A telling weakness of the "no" campaign is that its substantive complaints go only to peripheral concerns whereas its core arguments rely on blatant falsehoods.
Claims such as that the Uluru Statement from the Heart is not the poignant one-page invitation with which we are familiar but rather, a secretive 26-page manifesto.
Lies that the Voice is the biggest constitutional change since federation, creates differential rights, is inherently divisive, and would be a "quasi-House of Lords".
The poisonous assertion that the unimpeachable Australian Electoral Commission has helped rig the referendum - an accusation of the most mendacious intent, given what we all know of America's current political crisis and its roots in Trump's pre-poll destruction of democratic confidence.
This shrillness is deeply depressing, if less surprising. The weaker a given case, the more stridently it tends to be put.
It is a high-volume low-honour strategy that has been effective so far, enabling the "no" side to assemble a peloton of the easily frightened, the permanently aggrieved, and the rankly opportune.
Which is not to say the proposed model is above contestation. Like public policy responses in every other field, its efficacy is unknowable in advance.
Tellingly however, no credible person has established that it would actually make the situation worse for First Australians or anyone else, which must surely be a threshold burden before rejection?
Parliament will have the final say on design and will be free to change its structure at will.
Labor's failure to convey this primacy-of-Parliament feature is disappointing. It has emerged as the "yes" case's chief vulnerability with undecideds - an exploitable suspicion from which all other scares can be leveraged. Resolve that in voters' minds and every other frightener is rendered moot.
Radical it is not, as the SA Premier Peter Malinauskas explained at Wednesday's launch in northern Adelaide. "If our forefathers and mothers can say 'yes' to universal franchise, if our great-grandparents can say 'yes' to waves of immigration, if our grandparents can say 'yes' in 1967, if our parents can say 'yes' to land rights, then this generation is capable of saying 'yes' to an advisory committee," he said.
At best, a successful referendum moves a divided nation forward, sharpens program efficiency, lifts Indigenous-specific policy above the partisan fray, and heralds a new self-respect within marginalised communities.
At worst, it doesn't make an appreciable impact on Closing the Gap and thus joins previous well- intentioned attempts to tackle problems stemming from genocide, dispossession and denial.
So, it will either do too much, too little, or, if you're shameless, both.
Those within a section of the Aboriginal community advocating "no" - people such as Victorian ex-Greens senator, Lidia Thorpe - are deluding themselves. Their aspirations fall at the first hurdle of electoral reality. If mainstream voters lack the stomach for an advisory committee, what chance a major re-ordering of power-relations? Far from advancing the cause of Indigenous self- determination, defeating the Voice serves exclusively those who hold such notions in contempt.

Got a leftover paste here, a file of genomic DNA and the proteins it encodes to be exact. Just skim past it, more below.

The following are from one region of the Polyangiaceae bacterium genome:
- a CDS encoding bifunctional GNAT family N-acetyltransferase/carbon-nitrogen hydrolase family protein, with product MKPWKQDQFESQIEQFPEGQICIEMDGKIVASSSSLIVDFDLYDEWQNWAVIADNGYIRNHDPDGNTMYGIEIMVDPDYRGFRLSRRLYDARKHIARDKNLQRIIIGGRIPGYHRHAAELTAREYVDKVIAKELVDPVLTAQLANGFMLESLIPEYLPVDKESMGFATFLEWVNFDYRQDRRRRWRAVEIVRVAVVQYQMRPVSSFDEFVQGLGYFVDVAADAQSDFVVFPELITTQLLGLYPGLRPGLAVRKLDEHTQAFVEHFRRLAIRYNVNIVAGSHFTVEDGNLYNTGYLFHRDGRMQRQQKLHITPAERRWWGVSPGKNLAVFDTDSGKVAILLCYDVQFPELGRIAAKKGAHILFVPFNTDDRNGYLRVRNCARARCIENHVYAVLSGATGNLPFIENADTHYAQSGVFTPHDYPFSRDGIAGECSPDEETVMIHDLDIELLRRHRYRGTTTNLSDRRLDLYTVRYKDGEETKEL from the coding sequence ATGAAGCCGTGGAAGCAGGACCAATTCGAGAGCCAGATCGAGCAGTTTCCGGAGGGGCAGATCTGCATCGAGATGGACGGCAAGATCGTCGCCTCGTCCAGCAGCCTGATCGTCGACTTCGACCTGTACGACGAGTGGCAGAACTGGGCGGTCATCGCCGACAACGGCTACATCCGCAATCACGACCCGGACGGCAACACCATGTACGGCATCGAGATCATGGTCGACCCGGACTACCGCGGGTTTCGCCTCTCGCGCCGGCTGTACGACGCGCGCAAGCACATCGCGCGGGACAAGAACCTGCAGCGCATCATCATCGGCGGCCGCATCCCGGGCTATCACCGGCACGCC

It is interesting to compare the approaches of the two main sides - the "yes" case, which seeks to inspire, and the "no" case which prefers that voters perspire using division, envy and fear to turn up the heat.
Noel Pearson's midweek advice to Voice advocates to "maintain the love" underscored this difference while defining also a widening civility gap which only a successful referendum can hope to close.
But not before it gets deeper still as when Gary Johns, a leader of the "no" campaign, advised First Australians to "learn English" having previously recommended blood tests to establish Aboriginality.
Or when Peter Dutton warned of the "elitist" "yes" campaign's $100 million war chest and raised doubts about the AEC's impartiality in accepting ticks but not crosses on ballot papers - in line with its long-established practice. This, he complained, amounted to an "effective gerrymander" in a referendum "process that's rigged".
Cue the Liberals' eminence-grise and intransigent non-apologiser, John Howard, who wants the "no" camp to "maintain the rage".
Maintain the rage against what exactly? How should the descendants of generations ravaged read that call? What should be their emotional response to the horrors of families destroyed, their people murdered, enslaved, chained and abused, their language outlawed, their names obliterated and kin scattered never to be seen again?
One of Howard's favourite bromides as PM was to counsel a sense of perspective. Where is his now?
This referendum was the elder-statesman's great redemptive moment - his chance to exhibit an enlightened national leadership born of an over-arching love of country.
Instead, rank selfishness. Howard's moral blindness sheds a stark light of its own. It reveals the yawning absence in Australia of a senior conservative of substance - a John Major who fought his party over the self-destructive madness of Brexit. Or a John McCain who corrected his own feral supporters when they claimed Barack Obama was secretly a Muslim, or a communist, or not American-born.
In the fierce heat of a presidential race, McCain had every reason to capitalise on such racial hatred but spoke instead for his direct opponent - and thereby, for a decent America.
McCain was right, Major was right, and as Malinauskas laid out, so were previous Australian generations voting for justice.
Where is that moral clarity in Australian conservativism today?
- Mark Kenny is The Canberra Times' political analyst and a professor at the ANU's Australian Studies Institute.